The sculptural furnishings by Korea-born designer Jay Sae Jung Oh are stop-you-in-your-tracks beautiful—a complicated, show-stopping mix of materials that references centuries-old weaving techniques and yet feels entirely unexpected. Made from discarded plastic objects woven and wrapped around broken-down patio chairs, Oh’s “Savage” series of functional seating and side tables are the perfect marriage of her degree in sculpture from Kookmin University in South Korea and an MFA in 3D Design from Cranbrook Academy of Art.
Before the New York-based industrial designer takes a break from her work with Italian architect Gaetano Pesce (you may have seen his work for B&B Italia, Vitra, and Cassina) to teach as a visiting professor at the University of Illinois at Chicago, we spoke with Oh about the inspiration behind the “Savage” series, her sleek new leather version, and just how long it takes to create a single chair.
Jute and plastic is an odd combination of materials. How did you end up putting those two together?
The “Savage” series was born from the idea of communicating a message rather than a materials experiment. The idea lead me to choose the materials. Since my background is sculpture, I have a lot of experience and knowledge in diverse materials, which helps me translate and visualize the idea to a physical design.
Did you have experience as a weaver before you started?
Not at all. The “Savage” series was my first time weaving, but I practiced a lot before producing the actual piece and now I’m getting to be an expert. And actually, it’s more accurate to call this wrapping rather than weaving.
You’ve mentioned before how contrasting materials like natural jute and the plastic objects underneath highlight “critical social issues of sustainability.” As an artisan and designer, what role does sustainable manufacturing play in your work?
Unlike fine art, design comes with more responsibility to provide better solutions. Most of my design inspirations are derived from the awareness of social issues like sustainability and abundant waste. Our disposable culture makes me interested in objects that people waste and treat as invaluable.
I wanted to send a message that changes people’s perspective of sustainability. In the “Savage” series, discarded objects are reborn as a handcrafted, functional object with high value. It might not be a practical solution for our disposable culture, but I want to suggest another way to solve this issue is by simply changing our attitude and finding beauty in the things that we tend to disregard. I believe that this can be another strong, practical solution.
Walk us through the process of making one chair.
I usually start my design process with sketches and modeling, but with the “Savage” chair it was different. The form emerges spontaneously. I cannot predict what the final product will look like, and that’s what makes me so excited to work on it. It’s a rewarding surprise to see what it turns out to be in the end.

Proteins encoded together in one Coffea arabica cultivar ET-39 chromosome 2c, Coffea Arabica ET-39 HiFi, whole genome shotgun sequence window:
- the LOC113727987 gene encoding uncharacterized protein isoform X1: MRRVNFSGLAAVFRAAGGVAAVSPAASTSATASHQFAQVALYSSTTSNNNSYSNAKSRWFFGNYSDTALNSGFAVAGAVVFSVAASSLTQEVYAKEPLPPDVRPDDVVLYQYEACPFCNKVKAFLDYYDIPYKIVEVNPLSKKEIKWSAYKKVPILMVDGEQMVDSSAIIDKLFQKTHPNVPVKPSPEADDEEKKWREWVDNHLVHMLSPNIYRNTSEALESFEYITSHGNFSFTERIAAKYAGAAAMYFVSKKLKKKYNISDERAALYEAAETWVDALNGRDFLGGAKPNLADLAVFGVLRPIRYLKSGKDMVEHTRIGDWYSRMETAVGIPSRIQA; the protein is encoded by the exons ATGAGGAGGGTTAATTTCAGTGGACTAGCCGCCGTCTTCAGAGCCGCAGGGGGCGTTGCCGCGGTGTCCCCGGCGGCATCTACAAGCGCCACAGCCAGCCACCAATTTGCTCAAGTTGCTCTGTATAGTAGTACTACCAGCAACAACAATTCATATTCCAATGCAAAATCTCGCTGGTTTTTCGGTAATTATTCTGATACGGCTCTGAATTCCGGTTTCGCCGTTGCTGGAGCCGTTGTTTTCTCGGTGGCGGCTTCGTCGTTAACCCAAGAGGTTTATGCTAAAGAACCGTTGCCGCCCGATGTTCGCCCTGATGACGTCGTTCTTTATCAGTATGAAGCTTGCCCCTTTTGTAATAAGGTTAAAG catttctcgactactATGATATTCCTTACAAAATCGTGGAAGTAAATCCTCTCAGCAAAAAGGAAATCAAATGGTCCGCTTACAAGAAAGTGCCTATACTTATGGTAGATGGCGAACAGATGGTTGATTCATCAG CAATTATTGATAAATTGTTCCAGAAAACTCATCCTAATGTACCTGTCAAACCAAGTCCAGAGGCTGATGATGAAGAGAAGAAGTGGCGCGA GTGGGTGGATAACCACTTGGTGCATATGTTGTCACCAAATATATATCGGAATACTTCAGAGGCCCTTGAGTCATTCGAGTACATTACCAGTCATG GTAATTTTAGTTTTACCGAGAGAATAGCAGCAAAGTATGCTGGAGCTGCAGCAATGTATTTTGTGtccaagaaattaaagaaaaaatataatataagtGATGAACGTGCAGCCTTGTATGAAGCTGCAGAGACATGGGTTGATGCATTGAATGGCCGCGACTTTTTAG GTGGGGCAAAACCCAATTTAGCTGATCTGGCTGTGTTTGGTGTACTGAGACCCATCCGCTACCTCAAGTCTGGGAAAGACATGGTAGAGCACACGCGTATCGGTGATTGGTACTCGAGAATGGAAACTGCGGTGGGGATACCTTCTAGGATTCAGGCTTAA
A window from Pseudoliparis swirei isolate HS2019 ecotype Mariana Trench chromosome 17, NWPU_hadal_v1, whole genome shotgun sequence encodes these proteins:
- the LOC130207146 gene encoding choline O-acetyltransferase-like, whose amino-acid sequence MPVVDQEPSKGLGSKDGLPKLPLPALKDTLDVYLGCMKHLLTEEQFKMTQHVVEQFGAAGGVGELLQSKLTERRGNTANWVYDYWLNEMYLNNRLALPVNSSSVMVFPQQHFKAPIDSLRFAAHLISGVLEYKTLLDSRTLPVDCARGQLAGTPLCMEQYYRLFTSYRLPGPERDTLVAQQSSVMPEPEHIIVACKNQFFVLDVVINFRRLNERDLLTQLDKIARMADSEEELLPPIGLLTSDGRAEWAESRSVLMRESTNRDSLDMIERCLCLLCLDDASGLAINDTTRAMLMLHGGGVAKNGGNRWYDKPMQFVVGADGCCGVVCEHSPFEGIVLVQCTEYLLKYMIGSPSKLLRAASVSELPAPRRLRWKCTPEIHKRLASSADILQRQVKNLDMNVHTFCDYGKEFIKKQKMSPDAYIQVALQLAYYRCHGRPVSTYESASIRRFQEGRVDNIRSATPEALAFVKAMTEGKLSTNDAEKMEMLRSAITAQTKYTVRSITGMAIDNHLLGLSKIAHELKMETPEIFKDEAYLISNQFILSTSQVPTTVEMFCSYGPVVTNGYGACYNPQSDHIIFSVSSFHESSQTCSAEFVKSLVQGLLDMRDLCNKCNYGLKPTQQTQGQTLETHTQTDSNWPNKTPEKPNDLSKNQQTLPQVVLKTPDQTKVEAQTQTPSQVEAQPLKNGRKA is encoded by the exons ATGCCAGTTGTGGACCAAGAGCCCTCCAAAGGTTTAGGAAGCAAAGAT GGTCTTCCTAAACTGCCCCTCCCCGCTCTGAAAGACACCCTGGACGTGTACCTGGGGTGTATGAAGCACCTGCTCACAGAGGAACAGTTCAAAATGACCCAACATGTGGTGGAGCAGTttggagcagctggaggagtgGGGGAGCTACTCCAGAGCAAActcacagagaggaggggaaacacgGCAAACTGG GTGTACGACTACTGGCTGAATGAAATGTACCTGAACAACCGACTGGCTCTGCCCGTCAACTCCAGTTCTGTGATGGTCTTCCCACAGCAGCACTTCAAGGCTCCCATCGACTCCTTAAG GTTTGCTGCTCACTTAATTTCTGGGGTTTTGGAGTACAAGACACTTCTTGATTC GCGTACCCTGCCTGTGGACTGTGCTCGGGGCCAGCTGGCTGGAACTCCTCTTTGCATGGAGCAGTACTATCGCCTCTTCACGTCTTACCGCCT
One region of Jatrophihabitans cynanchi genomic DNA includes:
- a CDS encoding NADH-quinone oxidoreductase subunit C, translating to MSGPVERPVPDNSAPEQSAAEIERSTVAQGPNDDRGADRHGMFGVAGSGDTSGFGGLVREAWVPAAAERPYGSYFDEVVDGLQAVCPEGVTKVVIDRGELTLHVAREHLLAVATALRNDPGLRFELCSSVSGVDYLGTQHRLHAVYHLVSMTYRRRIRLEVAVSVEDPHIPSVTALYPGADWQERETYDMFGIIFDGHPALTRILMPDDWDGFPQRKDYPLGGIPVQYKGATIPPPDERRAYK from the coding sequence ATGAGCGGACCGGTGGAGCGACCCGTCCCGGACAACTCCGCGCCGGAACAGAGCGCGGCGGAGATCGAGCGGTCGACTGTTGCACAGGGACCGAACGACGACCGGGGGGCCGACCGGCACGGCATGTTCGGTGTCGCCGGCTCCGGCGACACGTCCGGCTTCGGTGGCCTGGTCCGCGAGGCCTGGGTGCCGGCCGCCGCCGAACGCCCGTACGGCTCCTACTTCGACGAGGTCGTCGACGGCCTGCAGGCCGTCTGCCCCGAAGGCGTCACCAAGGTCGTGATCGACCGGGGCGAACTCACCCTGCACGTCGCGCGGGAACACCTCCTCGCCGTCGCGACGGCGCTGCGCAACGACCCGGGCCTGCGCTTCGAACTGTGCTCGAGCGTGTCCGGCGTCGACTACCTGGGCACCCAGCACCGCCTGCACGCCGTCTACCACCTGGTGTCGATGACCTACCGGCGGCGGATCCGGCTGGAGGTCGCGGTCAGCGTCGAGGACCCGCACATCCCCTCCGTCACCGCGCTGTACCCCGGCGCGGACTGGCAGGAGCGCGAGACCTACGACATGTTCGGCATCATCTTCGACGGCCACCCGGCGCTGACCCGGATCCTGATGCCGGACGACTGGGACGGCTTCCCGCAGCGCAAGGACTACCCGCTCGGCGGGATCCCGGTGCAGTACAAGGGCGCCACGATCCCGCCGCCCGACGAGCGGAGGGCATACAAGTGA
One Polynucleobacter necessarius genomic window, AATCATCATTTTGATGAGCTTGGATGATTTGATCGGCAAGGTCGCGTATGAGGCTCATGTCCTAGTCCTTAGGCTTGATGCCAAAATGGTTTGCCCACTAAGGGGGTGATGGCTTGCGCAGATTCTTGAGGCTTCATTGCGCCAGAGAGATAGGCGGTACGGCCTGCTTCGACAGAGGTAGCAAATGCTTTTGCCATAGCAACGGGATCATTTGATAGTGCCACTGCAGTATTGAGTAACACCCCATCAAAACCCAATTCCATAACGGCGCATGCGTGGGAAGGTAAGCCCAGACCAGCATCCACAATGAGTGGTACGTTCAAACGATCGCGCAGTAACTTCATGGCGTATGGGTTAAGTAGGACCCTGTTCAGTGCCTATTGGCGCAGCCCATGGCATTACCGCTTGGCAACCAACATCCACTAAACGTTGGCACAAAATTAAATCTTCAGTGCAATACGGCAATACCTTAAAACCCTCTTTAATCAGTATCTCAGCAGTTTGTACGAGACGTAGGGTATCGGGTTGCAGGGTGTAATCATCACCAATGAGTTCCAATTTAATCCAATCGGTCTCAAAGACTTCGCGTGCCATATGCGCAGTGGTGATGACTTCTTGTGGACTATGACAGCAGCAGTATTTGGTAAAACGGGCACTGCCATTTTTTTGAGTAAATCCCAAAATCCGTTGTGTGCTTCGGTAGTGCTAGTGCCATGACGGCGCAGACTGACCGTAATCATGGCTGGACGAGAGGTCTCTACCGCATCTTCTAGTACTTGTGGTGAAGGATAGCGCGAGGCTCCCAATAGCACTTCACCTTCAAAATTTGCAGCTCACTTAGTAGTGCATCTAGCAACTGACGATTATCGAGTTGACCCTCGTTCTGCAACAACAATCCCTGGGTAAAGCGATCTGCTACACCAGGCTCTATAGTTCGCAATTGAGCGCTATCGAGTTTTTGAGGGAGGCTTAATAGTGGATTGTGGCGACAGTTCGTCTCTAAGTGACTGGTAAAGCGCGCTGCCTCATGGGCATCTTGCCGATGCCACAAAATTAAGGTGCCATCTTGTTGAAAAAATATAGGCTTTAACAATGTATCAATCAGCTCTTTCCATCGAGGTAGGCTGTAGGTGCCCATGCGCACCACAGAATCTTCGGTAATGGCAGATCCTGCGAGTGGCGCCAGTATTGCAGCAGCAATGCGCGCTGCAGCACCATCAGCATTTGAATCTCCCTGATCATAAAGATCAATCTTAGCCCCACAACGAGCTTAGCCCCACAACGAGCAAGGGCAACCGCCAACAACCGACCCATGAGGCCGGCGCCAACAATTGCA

First, I collect mundane, discarded objects and assemble them in a sculpturally cohesive arrangement. For this process I need four different kinds of adhesives. Since every plastic object has a different top-coat finish, I have to use a specific epoxy for each material. After that, I begin to wrap the entire surface. Then I build the basic structure for the chair with wood to make it strong and stable. It’s a long process that typically takes me about four months to complete.
Where do you get the items you use in your furniture?
I collect discarded objects instead of throwing them away. Also, people have started bringing me recycled objects whenever they want to get rid of them.
Do you use any “Savage” pieces in your home as functional objects, or do you view them more as sculpture or art objects?
I use the pieces occasionally, but with care. Function is one of the most important aspects of design, but the only thing that makes me handle them with more care is the value that they’ve come to accumulate as a whole, and also because I know, more than anyone, how much time and craft it requires to complete a single piece.
What’s next for the “Savage” series? Are you experimenting with other kinds of objects or materials?
I’m actually producing a new “Savage” series made of leather. It’s very exciting to challenge the design with a new material. Although the process may seem similar, it requires a lot of experimentation in technique, and it’s interesting to see how a particular material gives the work a different feeling.
This article was originally published on Cool Hunting.